Seasonal prophylaxis with antiviral drugs represents an alternative method to prevent influenza epidemics. Two agents, amantidine and rimantidine, are available for this purpose. These drugs are structurally similar and have similar mechanisms of action. When started early, these drugs may shorten the duration of influenza by about one day. Unfortunately, amantidine and rimantidine are effective only for influenza A, and their utility is further limited by adverse reactions and the development of viral resistance. Thus, there remains considerable interest in the development of novel agents for the treatment and prevention of influenza.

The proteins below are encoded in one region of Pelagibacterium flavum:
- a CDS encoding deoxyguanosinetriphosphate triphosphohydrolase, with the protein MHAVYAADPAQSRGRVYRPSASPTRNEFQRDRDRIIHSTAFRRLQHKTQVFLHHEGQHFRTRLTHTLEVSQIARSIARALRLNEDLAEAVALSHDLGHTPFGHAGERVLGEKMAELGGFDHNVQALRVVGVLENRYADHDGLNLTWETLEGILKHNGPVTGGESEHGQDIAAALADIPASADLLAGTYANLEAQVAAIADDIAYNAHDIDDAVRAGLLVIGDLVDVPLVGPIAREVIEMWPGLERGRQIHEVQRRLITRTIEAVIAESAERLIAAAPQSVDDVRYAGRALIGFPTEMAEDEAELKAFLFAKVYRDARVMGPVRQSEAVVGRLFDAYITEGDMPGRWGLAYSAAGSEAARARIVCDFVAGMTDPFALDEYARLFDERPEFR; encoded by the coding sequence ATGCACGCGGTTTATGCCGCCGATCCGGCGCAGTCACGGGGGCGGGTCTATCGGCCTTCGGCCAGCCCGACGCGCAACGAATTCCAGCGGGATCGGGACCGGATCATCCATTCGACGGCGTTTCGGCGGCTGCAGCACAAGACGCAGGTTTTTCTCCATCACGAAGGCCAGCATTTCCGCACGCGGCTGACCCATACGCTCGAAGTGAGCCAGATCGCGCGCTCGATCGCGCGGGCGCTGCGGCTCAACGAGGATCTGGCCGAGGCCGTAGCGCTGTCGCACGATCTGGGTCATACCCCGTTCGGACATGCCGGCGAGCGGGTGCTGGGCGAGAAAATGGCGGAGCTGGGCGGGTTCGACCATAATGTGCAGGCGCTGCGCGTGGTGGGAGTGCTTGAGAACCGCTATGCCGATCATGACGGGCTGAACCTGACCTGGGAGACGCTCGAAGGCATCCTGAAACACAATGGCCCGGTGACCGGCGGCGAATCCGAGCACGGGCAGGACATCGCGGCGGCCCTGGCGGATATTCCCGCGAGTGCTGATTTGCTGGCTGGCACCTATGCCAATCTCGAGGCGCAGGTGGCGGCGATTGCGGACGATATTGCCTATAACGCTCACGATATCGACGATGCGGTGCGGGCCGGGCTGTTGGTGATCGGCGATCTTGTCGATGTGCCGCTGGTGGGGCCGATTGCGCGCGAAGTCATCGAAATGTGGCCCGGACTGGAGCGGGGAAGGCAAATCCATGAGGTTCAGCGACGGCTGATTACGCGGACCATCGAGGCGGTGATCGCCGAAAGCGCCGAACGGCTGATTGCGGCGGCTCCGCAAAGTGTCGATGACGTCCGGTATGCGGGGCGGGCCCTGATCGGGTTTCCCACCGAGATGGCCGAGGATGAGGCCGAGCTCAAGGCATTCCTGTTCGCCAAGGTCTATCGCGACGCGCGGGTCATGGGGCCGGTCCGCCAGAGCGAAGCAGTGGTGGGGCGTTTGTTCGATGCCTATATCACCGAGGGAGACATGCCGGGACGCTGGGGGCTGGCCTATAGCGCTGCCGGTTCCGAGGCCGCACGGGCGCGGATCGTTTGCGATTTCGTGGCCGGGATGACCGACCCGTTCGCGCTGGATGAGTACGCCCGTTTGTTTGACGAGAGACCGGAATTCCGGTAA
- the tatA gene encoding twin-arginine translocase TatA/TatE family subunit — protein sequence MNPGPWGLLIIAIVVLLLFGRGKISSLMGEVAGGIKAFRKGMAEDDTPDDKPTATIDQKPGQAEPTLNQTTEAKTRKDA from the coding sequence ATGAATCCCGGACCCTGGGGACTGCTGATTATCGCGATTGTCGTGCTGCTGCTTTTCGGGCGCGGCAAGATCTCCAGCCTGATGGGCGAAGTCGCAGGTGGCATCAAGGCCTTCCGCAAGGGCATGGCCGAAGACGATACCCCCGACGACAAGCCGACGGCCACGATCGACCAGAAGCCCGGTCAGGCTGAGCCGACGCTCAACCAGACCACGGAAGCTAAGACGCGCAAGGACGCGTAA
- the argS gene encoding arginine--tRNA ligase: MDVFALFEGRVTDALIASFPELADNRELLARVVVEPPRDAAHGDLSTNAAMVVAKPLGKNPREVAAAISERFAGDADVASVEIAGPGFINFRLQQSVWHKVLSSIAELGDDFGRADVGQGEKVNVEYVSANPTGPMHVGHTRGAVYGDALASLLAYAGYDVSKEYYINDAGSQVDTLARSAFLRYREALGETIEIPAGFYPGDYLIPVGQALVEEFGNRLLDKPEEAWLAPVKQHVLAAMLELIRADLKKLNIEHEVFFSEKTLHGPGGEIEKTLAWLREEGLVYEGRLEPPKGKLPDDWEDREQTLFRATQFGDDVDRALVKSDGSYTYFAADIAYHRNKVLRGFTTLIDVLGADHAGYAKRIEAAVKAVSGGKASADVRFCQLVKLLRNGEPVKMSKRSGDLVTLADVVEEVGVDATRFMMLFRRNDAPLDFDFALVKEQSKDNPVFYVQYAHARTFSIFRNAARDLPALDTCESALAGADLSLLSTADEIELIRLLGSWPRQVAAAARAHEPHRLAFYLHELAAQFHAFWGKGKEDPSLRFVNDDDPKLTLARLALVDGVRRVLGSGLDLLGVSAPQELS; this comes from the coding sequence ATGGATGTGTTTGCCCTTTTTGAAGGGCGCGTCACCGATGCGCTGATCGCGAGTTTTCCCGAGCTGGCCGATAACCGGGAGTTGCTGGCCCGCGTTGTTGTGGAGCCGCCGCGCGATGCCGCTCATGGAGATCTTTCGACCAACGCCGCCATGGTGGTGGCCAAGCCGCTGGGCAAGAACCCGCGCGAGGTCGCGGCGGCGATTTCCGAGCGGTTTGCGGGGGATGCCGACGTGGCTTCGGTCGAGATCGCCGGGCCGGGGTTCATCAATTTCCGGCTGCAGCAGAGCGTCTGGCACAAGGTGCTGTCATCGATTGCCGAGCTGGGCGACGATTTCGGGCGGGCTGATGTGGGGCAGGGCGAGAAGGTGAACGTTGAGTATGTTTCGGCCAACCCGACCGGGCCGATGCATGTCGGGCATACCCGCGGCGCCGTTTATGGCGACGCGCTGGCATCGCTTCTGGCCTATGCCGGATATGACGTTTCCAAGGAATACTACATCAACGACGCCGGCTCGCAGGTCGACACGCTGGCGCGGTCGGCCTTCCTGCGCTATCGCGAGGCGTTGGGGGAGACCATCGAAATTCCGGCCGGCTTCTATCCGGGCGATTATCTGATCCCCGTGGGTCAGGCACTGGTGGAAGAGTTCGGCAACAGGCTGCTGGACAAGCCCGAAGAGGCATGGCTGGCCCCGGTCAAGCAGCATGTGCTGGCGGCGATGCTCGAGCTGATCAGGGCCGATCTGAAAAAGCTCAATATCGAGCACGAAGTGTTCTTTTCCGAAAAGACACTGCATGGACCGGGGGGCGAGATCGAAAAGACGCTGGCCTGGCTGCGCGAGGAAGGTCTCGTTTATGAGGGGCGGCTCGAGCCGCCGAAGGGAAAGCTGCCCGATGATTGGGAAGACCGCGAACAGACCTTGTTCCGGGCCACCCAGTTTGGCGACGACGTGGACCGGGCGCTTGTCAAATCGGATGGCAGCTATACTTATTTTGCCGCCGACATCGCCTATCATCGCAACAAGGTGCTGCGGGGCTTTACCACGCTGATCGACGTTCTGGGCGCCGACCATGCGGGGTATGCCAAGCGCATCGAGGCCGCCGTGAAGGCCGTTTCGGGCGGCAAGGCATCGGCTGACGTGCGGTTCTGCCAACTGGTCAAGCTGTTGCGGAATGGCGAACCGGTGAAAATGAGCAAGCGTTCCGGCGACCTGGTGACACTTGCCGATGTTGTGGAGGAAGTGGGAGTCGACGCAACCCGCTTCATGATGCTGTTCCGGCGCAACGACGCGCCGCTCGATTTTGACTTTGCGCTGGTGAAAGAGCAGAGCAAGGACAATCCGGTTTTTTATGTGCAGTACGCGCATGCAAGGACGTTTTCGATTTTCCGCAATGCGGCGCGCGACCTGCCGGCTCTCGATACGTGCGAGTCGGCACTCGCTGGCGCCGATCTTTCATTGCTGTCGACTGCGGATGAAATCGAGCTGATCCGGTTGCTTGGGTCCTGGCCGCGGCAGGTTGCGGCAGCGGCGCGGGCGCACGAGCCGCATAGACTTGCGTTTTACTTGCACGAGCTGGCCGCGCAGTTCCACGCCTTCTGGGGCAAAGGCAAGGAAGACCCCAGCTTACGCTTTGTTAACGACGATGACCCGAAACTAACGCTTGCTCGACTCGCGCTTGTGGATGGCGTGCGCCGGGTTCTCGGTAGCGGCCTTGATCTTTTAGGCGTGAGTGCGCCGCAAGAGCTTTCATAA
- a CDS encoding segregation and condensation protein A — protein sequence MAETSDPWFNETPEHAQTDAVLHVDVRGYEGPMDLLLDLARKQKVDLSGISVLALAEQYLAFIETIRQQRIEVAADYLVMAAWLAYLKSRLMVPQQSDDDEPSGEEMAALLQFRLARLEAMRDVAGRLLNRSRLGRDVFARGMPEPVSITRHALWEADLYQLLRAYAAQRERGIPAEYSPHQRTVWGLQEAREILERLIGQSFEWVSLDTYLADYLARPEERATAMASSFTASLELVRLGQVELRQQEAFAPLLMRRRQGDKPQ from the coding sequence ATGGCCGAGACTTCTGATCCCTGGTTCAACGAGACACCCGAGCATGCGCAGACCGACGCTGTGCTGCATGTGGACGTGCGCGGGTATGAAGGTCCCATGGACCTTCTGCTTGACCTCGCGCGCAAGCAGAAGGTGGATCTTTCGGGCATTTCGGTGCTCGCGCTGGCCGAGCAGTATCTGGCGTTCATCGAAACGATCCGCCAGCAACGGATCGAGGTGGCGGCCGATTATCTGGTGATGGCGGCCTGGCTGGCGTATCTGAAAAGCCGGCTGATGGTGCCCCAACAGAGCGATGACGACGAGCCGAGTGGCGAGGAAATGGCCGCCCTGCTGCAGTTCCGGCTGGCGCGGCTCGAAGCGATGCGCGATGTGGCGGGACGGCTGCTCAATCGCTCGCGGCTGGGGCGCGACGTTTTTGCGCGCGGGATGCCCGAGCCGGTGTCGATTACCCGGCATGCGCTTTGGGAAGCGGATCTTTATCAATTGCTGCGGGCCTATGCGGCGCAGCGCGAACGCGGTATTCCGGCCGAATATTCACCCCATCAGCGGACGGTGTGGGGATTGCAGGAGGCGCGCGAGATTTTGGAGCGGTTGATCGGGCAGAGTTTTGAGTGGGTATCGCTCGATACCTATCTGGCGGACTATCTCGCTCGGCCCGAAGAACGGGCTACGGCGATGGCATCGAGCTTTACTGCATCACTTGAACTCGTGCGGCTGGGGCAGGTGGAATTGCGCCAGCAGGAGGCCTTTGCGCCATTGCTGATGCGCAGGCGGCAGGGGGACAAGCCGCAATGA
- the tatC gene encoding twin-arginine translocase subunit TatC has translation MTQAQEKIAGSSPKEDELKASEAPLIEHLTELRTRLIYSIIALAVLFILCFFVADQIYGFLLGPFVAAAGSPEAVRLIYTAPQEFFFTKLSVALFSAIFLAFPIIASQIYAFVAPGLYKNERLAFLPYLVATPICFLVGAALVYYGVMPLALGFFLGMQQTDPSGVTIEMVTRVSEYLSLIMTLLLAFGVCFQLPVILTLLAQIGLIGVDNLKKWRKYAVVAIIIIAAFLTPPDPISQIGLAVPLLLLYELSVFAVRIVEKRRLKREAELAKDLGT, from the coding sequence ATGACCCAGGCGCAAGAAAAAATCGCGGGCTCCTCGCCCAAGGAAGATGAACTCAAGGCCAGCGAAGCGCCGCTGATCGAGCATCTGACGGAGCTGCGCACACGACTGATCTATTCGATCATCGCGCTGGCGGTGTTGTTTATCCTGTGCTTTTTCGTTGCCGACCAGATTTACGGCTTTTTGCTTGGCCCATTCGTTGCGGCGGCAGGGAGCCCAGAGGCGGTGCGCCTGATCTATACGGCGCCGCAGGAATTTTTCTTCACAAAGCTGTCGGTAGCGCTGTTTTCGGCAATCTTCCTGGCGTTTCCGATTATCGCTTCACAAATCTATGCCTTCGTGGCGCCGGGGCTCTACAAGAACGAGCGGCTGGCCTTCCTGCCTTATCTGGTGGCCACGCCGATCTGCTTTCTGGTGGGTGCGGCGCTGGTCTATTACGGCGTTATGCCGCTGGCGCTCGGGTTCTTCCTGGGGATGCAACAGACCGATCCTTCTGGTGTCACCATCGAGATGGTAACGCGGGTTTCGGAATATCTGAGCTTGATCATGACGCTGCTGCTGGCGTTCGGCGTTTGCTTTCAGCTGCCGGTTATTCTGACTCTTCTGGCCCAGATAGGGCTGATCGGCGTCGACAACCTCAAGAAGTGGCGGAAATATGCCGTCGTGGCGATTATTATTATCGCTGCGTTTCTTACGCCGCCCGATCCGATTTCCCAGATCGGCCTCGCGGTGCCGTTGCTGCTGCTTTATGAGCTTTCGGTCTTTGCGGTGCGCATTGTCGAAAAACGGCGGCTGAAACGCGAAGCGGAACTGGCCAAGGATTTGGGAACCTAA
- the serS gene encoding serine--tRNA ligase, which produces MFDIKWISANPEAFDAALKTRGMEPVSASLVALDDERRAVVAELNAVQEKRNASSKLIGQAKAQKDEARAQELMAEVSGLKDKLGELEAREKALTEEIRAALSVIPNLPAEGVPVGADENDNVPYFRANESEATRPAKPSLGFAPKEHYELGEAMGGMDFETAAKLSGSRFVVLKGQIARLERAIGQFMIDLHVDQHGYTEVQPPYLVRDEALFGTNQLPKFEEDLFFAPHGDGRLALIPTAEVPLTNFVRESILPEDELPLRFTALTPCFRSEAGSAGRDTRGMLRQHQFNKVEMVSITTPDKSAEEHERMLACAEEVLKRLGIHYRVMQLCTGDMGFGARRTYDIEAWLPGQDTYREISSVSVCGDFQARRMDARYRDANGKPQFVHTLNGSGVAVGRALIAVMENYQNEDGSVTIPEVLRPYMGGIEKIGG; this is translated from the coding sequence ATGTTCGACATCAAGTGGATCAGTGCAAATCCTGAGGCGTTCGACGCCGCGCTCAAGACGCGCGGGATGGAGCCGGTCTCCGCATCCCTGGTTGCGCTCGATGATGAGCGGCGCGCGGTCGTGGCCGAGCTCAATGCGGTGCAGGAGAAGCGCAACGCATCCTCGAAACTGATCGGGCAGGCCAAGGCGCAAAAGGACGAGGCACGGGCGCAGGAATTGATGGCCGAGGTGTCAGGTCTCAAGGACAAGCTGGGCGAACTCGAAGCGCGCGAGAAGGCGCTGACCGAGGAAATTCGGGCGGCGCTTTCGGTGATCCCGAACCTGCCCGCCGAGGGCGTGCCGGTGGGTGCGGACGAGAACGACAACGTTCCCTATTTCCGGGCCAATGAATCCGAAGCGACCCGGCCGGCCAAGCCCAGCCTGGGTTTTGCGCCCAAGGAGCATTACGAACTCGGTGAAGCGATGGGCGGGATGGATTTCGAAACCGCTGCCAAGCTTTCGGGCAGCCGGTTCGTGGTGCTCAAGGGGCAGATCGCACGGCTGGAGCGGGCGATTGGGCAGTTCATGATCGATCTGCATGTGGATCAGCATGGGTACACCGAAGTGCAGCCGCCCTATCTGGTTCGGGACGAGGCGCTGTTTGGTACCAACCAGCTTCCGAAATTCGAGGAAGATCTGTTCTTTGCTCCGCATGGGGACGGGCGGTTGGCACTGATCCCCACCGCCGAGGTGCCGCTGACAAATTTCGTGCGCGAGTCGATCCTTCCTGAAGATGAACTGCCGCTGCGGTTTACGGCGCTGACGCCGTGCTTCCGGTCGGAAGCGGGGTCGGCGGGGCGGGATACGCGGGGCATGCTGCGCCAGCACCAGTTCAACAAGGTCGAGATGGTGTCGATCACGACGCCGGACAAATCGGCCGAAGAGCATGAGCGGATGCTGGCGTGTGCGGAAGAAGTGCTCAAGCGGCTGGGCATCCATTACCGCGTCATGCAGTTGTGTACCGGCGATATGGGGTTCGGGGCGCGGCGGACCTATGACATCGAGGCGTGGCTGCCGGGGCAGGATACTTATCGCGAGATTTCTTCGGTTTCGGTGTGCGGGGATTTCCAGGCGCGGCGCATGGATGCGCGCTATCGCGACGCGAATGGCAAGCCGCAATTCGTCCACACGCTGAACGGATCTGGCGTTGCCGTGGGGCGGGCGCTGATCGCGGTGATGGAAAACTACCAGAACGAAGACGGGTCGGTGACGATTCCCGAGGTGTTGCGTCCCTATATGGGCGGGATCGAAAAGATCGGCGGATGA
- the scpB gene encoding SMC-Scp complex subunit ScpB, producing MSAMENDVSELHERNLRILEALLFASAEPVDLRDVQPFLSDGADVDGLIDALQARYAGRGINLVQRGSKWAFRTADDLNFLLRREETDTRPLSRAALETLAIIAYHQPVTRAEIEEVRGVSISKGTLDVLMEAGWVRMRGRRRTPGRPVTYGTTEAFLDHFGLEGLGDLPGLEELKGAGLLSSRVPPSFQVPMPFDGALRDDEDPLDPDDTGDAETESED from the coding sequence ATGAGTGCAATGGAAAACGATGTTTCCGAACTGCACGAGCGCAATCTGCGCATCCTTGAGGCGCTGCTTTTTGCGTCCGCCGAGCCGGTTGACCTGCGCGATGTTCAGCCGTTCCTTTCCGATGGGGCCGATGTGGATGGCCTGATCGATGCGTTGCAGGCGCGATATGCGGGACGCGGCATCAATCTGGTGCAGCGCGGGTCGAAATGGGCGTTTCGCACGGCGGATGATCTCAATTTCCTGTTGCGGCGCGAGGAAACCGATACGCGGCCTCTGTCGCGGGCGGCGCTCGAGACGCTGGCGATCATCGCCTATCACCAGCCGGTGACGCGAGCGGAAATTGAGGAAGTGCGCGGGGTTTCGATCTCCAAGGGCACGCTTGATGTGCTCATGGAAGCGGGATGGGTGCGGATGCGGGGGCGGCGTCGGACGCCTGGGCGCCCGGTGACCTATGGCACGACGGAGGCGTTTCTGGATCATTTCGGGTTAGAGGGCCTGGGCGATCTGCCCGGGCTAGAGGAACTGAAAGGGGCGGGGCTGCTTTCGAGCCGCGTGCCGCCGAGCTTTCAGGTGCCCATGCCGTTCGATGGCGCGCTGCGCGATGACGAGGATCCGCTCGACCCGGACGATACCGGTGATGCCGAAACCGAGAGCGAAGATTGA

Zanamivir (Relenza), a new antiviral agent with a novel mechanism of action, was approved in July 1999 for the treatment of uncomplicated influenza in adults and adolescents over the age of 12. Zanamivir was designed and synthesized using knowledge of the crystal structure of the key influenza virus surface protein, neuraminidase. Specifically, zanamivir is designed to function as an inhibitor of this enzyme, which is present in both influenza types A and B. Neuraminidases are enzymes that break the bond holding virus particles to the infected cell. This enzyme is essential for viral replication since it allows for the release of virus from infected cells, prevents virus aggregation, and also may decrease virus inactivation by respiratory mucus. By inhibiting neuraminidase, zanamivir (Relenza) is capable of blocking the release of newly formed virus from the surface of infected cells and alters virus particle aggregation and release. These actions prevent the spread of virus through the respiratory tract and thereby limit the duration of influenza infection.